Lenin once told soldiers of the Red Army: ‘When charging with a bayonet, if you find mush, push’

On Musharraf’s watch, we also had the Lal Masjid (or Red Mosque) incident in 2007. Here, female students at the madrassa known as Jamia Hafsa occupied a neighbouring children’s library run by the government. Instead of taking action, Musharraf allowed the situation to drag on while desultory negotiations went on with Abdul and Rashid Aziz, two brothers who ran the religious complex.

Meanwhile, an unknown number of jihadi militants had entered the complex, despite a large police presence. This drama played out in the middle of the country’s capital under the glare of TV cameras as hysterical newscasters highlighted the crisis. The female students, growing bolder due to the government’s inaction, raided video shops and set fire to DVDs. But when they attacked massage parlours operated by Chinese citizens and kidnapped traders, the stage was set for an armed assault on the Lal Masjid complex.

The climax arrived on 11 July, 2007, when army commandos, known as the Special Services Group, led an assault after security personnel came under attack. One hundred and fifty-four people were reported killed, including Rashid Aziz. His brother Abdul was arrested while trying to sneak out wearing his wife’s burqa. Today, he has filed various cases for murder against Musharraf and the government. Had the military dictator taken firm steps the very day a government library was occupied, the crisis would have been defused long before it was allowed to escalate.

Swat, a lovely snow-clad valley in Pakistan’s north-west and Malala Yusufzai’s home, was occupied by the Tehreek-e-Taliban (Pakistan), or TTP, in 2006. Run by Maulana Fazlullah, a charismatic cleric known as Mullah Radio for his popular and inflammatory broadcasts that condemned female education and urged jihad, the TTP signed an agreement with the provincial government that effectively ceded control of the valley to the militant group. Initially welcomed by the locals for their promise of swift justice, in contrast to the judiciary’s lethargic pace, the TTP occupation soon turned into a nightmare. It took a video of a young woman being flogged to outrage the countryand mount pressure on the government to attack. A full-fledged military assault, involving artillery and helicopter gunships, was needed to clear the TTP from the valley.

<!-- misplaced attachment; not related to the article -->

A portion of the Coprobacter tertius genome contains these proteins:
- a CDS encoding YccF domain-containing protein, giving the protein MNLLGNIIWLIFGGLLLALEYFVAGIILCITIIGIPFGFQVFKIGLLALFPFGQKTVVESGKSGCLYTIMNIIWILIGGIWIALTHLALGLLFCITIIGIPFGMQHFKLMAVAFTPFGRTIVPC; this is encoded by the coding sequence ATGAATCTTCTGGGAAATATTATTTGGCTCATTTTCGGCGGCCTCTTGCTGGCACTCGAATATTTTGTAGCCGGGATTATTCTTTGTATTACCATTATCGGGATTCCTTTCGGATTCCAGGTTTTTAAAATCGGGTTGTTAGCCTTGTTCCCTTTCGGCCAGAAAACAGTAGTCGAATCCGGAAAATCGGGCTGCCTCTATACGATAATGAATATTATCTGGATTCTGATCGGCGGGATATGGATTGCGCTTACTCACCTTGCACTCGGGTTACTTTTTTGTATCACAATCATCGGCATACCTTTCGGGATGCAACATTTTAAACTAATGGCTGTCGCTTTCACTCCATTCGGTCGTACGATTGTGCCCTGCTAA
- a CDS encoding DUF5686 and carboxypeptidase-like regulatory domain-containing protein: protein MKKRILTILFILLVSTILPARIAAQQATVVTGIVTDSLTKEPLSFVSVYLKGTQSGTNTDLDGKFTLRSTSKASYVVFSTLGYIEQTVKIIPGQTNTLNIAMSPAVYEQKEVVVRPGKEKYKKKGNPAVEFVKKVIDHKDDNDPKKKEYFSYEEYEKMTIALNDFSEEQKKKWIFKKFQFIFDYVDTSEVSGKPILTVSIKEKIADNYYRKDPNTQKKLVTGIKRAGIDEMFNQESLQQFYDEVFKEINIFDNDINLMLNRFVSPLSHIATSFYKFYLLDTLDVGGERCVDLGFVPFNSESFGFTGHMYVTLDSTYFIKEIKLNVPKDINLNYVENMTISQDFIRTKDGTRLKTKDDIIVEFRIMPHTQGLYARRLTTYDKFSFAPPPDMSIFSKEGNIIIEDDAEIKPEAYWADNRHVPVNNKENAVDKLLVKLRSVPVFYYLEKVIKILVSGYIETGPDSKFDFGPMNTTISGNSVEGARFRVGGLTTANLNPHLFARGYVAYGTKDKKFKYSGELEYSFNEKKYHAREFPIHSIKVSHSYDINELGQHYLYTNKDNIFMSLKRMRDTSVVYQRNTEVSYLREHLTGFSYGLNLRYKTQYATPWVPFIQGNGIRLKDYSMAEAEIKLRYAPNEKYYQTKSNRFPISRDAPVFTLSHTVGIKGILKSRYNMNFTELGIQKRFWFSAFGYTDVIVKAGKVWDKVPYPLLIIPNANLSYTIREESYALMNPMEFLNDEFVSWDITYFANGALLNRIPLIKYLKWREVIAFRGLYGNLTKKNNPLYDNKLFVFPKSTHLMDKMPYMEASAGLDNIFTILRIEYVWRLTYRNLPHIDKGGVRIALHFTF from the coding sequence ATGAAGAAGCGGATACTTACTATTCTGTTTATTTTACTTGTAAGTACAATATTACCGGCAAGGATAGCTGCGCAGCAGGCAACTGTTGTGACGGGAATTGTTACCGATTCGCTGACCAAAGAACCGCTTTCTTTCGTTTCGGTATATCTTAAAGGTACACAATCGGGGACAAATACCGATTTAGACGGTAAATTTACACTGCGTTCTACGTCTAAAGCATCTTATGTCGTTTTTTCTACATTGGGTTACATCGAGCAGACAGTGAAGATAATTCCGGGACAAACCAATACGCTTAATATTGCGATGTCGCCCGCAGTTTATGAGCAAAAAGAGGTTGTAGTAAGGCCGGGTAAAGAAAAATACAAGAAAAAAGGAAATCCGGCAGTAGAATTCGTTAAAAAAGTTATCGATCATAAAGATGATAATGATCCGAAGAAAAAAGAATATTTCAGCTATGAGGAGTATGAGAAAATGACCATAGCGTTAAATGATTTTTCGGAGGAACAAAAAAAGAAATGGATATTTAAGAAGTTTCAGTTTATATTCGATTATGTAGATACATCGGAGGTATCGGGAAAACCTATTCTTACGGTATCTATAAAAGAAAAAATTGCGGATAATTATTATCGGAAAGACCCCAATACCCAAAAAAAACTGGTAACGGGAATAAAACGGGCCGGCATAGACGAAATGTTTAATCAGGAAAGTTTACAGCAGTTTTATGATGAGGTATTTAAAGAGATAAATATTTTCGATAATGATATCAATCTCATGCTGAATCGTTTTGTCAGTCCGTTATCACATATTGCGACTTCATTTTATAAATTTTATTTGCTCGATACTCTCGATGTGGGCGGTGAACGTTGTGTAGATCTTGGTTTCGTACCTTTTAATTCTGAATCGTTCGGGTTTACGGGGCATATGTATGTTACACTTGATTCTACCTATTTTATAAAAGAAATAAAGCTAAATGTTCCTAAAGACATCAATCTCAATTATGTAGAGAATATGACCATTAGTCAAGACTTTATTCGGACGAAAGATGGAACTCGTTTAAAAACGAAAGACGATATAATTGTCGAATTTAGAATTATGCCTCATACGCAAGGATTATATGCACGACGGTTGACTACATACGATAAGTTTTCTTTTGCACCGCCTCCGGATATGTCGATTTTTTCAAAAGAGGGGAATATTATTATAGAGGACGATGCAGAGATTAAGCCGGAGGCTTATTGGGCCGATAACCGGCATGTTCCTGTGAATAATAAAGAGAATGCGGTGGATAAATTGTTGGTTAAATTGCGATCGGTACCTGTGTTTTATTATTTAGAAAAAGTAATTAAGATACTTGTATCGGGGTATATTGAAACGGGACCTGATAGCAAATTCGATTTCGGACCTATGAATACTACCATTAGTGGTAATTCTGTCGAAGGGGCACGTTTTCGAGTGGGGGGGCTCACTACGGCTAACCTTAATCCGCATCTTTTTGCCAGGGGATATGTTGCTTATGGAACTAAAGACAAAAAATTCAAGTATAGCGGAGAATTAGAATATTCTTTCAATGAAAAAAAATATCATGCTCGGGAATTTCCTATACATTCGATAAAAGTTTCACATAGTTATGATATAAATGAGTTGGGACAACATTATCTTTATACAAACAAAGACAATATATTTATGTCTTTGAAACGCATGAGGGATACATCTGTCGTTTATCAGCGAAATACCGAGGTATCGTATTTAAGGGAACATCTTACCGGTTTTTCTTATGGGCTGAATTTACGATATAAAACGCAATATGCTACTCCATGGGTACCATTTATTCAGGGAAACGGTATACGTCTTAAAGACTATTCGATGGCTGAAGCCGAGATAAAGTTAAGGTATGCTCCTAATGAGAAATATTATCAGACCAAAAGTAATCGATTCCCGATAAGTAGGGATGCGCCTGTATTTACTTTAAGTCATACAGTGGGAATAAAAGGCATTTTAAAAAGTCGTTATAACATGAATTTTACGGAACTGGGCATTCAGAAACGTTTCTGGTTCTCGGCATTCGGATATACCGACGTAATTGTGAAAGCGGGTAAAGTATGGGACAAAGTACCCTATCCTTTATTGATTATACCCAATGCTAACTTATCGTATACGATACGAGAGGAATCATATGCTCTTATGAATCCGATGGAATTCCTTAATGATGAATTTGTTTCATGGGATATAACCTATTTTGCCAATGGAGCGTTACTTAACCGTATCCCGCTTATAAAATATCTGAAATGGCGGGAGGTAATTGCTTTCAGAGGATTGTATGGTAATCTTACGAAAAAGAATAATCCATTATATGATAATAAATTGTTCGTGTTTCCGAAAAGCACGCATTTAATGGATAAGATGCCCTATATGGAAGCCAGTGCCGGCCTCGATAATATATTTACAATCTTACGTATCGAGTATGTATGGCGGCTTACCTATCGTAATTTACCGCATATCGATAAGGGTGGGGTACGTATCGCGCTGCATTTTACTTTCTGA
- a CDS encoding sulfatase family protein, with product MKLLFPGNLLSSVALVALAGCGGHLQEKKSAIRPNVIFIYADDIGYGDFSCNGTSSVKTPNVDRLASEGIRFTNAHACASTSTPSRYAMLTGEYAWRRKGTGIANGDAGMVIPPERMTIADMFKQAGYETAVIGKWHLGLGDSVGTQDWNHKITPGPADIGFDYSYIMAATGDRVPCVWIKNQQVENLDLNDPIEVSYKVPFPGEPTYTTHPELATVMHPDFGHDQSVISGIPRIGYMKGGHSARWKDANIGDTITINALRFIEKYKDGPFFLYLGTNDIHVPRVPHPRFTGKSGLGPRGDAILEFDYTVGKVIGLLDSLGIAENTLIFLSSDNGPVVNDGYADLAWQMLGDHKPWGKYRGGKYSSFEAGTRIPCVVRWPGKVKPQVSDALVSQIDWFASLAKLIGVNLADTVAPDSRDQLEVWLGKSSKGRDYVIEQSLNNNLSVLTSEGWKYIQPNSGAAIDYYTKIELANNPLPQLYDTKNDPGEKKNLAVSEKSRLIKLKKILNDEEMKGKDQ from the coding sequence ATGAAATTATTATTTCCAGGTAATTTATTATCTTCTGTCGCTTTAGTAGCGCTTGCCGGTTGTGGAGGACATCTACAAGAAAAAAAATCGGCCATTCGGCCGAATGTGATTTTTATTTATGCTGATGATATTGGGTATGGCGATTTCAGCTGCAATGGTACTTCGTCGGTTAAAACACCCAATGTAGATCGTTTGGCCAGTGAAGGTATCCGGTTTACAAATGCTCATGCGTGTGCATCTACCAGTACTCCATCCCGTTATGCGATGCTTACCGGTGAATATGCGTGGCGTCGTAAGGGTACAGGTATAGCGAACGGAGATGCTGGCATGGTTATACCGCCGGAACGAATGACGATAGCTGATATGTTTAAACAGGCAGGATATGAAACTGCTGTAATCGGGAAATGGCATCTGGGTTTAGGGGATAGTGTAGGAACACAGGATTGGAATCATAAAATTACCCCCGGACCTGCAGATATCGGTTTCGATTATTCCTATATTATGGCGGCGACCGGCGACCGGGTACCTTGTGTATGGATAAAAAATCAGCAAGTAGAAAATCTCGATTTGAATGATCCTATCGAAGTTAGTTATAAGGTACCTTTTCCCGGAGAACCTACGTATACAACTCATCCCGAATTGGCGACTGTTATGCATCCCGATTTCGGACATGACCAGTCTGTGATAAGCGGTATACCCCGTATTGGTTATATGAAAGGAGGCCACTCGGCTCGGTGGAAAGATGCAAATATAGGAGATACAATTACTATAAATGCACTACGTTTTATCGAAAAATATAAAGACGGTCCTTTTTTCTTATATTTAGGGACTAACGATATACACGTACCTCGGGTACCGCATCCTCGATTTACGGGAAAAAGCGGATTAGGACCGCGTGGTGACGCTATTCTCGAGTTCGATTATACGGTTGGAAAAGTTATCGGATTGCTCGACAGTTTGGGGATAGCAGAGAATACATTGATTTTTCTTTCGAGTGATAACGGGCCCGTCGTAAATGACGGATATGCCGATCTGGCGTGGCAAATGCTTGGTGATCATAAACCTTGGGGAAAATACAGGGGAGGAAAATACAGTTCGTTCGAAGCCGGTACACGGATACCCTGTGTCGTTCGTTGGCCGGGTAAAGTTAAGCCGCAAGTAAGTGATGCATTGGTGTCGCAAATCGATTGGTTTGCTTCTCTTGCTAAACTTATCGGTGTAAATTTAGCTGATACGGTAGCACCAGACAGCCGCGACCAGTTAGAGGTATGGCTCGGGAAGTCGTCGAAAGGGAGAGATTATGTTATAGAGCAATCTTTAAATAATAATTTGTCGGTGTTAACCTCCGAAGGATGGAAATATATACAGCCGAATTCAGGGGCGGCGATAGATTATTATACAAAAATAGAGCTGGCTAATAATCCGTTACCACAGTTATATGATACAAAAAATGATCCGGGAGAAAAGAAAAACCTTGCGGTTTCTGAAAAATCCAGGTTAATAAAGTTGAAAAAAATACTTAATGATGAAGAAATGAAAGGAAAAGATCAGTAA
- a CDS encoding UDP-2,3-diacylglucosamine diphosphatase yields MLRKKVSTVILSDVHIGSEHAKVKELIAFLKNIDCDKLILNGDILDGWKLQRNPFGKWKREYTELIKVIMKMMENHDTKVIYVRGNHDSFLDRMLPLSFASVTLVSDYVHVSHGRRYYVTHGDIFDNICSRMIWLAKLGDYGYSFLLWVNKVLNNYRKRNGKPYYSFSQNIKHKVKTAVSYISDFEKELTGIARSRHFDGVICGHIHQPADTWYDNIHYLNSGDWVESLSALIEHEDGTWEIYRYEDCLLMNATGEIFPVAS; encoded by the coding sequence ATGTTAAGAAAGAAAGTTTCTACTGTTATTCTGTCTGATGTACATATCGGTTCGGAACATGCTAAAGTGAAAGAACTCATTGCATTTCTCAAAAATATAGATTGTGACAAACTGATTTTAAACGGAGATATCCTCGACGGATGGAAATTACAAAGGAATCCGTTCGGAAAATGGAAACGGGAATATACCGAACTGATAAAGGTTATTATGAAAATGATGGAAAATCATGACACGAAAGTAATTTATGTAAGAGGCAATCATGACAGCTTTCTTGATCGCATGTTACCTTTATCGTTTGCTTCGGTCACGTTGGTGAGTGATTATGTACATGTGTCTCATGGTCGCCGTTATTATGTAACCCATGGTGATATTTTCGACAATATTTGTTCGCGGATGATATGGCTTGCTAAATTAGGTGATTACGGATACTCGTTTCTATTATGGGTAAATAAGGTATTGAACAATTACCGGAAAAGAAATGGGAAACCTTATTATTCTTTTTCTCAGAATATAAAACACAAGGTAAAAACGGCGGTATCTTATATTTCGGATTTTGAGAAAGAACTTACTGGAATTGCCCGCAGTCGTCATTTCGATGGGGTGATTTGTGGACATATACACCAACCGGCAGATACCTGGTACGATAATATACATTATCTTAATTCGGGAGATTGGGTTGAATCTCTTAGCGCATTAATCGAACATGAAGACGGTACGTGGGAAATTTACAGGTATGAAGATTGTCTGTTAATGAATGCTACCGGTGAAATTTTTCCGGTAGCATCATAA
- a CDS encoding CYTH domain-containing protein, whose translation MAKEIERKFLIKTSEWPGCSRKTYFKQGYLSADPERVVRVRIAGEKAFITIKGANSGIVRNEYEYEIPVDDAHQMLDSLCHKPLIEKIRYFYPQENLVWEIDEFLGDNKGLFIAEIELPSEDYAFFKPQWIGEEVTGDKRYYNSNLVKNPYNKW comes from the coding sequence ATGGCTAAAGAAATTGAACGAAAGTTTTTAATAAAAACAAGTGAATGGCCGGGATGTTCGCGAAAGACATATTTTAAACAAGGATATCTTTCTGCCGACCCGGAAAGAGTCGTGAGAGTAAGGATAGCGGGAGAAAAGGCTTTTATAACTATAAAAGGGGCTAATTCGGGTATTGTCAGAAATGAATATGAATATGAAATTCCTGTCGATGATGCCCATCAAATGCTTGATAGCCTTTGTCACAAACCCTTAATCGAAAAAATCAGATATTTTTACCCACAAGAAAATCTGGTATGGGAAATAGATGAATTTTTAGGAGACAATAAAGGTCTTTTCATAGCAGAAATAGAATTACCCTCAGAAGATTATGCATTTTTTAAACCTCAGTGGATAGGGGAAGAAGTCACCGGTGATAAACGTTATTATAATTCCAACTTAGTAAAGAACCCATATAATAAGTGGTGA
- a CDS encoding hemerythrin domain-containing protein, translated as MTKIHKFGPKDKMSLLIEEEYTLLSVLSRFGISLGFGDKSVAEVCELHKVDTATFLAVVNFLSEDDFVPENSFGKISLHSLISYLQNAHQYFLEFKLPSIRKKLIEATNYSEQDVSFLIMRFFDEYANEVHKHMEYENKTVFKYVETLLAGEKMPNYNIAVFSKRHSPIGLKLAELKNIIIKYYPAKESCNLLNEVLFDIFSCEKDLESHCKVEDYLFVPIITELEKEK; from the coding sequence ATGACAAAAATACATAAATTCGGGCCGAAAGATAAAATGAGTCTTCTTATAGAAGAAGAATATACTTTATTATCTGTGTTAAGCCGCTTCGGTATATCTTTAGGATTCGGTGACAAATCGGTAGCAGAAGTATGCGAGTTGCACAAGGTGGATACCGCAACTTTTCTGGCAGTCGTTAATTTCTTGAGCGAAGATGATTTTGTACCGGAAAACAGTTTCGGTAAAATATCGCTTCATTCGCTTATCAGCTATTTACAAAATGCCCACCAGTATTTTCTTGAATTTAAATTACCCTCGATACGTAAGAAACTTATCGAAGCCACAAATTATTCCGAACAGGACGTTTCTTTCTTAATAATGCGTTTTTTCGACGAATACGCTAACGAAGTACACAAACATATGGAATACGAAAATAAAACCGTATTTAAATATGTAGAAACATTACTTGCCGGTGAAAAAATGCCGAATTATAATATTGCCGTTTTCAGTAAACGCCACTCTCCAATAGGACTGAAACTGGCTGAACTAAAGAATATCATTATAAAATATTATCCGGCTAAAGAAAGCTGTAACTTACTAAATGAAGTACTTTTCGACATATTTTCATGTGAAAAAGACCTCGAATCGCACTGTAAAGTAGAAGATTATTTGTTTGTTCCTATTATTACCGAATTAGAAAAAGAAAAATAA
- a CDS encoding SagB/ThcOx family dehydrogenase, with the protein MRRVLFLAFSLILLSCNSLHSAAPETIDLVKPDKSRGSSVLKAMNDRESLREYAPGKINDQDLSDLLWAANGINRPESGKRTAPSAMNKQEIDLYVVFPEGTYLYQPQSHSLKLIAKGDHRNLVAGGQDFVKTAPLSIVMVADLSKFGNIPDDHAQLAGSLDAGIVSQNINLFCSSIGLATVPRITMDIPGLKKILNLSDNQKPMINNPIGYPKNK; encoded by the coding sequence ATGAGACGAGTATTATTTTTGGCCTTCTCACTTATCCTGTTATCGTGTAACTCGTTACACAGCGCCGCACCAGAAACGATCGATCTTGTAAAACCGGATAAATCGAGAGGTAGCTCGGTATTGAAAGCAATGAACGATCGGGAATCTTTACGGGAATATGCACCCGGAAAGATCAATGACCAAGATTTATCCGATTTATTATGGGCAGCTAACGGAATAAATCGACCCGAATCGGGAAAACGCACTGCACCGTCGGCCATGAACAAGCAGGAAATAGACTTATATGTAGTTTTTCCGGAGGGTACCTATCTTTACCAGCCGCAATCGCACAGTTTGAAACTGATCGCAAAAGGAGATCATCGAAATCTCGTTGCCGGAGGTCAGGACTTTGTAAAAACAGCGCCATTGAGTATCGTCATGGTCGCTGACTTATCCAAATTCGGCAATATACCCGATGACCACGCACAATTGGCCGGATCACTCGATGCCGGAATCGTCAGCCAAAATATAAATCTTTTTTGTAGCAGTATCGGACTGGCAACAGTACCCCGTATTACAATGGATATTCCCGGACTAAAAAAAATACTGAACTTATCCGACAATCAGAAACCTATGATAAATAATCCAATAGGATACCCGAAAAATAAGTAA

But perhaps the most abject surrender to the dark forces of fundamentalism came recently, again in Islamabad. The background to the crisis reveals the extent to which Pakistan has regressed over the years: a piece of draft legislation in which the words ‘I solemnly swear’ were replaced by ‘I believe’ in the bill designed for candidates and voters to sign. This related to the country’s draconian blasphemy laws, and bound the candidates to an oath confirming that the Prophet Mohammed was the last prophet, thereby rejecting the Ahmadiyya claim that the 19th century founder of their sect, Mirza Ghulam Ahmad, was the last messenger of Allah.